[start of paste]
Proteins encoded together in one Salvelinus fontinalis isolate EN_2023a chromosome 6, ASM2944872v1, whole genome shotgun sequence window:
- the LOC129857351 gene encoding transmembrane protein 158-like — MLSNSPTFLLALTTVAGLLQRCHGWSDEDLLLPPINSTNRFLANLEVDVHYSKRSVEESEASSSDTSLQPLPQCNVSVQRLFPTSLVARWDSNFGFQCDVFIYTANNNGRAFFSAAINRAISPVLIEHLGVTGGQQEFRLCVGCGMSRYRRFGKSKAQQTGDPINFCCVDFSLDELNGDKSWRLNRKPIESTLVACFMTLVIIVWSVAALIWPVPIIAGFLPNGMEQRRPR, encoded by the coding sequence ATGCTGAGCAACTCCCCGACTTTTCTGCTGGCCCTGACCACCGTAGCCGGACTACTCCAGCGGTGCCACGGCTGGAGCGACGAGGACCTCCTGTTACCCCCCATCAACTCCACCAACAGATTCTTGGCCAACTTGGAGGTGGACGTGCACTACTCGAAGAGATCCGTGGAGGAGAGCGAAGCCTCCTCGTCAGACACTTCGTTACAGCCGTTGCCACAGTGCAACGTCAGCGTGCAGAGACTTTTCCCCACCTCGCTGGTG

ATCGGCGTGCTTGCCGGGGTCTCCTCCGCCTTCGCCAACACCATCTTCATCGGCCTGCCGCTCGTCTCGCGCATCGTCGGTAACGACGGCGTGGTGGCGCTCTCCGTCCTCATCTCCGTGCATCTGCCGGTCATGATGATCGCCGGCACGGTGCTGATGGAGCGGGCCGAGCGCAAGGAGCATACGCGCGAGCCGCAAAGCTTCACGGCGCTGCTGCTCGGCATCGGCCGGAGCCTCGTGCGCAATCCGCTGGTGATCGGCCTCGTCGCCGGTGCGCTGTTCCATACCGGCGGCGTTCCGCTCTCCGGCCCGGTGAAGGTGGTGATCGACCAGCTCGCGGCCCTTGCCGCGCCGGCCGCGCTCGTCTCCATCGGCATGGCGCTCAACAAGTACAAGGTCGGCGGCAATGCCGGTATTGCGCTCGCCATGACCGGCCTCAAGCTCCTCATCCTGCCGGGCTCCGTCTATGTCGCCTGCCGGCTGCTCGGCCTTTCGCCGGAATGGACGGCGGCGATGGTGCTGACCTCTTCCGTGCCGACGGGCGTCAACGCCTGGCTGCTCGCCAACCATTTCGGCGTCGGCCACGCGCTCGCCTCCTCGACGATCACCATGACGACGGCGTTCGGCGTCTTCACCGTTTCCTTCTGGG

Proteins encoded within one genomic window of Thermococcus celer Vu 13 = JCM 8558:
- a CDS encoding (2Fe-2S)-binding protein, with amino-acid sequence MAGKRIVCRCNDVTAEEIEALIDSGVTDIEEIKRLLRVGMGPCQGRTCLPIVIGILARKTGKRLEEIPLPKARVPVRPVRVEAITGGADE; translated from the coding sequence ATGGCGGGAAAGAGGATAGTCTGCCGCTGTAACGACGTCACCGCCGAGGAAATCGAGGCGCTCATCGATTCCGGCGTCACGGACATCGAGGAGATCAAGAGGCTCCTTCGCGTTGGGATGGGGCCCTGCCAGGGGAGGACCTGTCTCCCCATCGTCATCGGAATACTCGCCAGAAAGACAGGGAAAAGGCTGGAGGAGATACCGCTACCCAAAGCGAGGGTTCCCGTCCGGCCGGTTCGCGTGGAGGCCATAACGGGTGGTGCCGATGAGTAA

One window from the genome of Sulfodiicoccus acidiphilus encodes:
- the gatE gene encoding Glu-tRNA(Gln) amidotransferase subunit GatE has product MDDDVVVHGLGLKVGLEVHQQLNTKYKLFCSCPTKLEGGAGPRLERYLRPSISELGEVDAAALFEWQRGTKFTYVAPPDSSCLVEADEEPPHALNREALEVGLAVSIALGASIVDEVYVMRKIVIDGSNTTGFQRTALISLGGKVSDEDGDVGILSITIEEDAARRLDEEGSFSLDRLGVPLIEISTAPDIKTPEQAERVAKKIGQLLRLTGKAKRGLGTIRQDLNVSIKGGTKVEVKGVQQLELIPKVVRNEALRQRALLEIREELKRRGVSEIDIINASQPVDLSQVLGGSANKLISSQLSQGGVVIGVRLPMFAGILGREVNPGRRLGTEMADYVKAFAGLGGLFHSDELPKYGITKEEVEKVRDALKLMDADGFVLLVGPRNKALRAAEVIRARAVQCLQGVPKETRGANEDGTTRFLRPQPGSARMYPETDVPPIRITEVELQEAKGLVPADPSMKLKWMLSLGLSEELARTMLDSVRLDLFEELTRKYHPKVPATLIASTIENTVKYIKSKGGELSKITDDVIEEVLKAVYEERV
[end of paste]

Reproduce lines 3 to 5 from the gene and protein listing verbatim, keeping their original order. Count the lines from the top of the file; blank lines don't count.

ATCGGCGTGCTTGCCGGGGTCTCCTCCGCCTTCGCCAACACCATCTTCATCGGCCTGCCGCTCGTCTCGCGCATCGTCGGTAACGACGGCGTGGTGGCGCTCTCCGTCCTCATCTCCGTGCATCTGCCGGTCATGATGATCGCCGGCACGGTGCTGATGGAGCGGGCCGAGCGCAAGGAGCATACGCGCGAGCCGCAAAGCTTCACGGCGCTGCTGCTCGGCATCGGCCGGAGCCTCGTGCGCAATCCGCTGGTGATCGGCCTCGTCGCCGGTGCGCTGTTCCATACCGGCGGCGTTCCGCTCTCCGGCCCGGTGAAGGTGGTGATCGACCAGCTCGCGGCCCTTGCCGCGCCGGCCGCGCTCGTCTCCATCGGCATGGCGCTCAACAAGTACAAGGTCGGCGGCAATGCCGGTATTGCGCTCGCCATGACCGGCCTCAAGCTCCTCATCCTGCCGGGCTCCGTCTATGTCGCCTGCCGGCTGCTCGGCCTTTCGCCGGAATGGACGGCGGCGATGGTGCTGACCTCTTCCGTGCCGACGGGCGTCAACGCCTGGCTGCTCGCCAACCATTTCGGCGTCGGCCACGCGCTCGCCTCCTCGACGATCACCATGACGACGGCGTTCGGCGTCTTCACCGTTTCCTTCTGGG

Proteins encoded within one genomic window of Thermococcus celer Vu 13 = JCM 8558:
- a CDS encoding (2Fe-2S)-binding protein, with amino-acid sequence MAGKRIVCRCNDVTAEEIEALIDSGVTDIEEIKRLLRVGMGPCQGRTCLPIVIGILARKTGKRLEEIPLPKARVPVRPVRVEAITGGADE; translated from the coding sequence ATGGCGGGAAAGAGGATAGTCTGCCGCTGTAACGACGTCACCGCCGAGGAAATCGAGGCGCTCATCGATTCCGGCGTCACGGACATCGAGGAGATCAAGAGGCTCCTTCGCGTTGGGATGGGGCCCTGCCAGGGGAGGACCTGTCTCCCCATCGTCATCGGAATACTCGCCAGAAAGACAGGGAAAAGGCTGGAGGAGATACCGCTACCCAAAGCGAGGGTTCCCGTCCGGCCGGTTCGCGTGGAGGCCATAACGGGTGGTGCCGATGAGTAA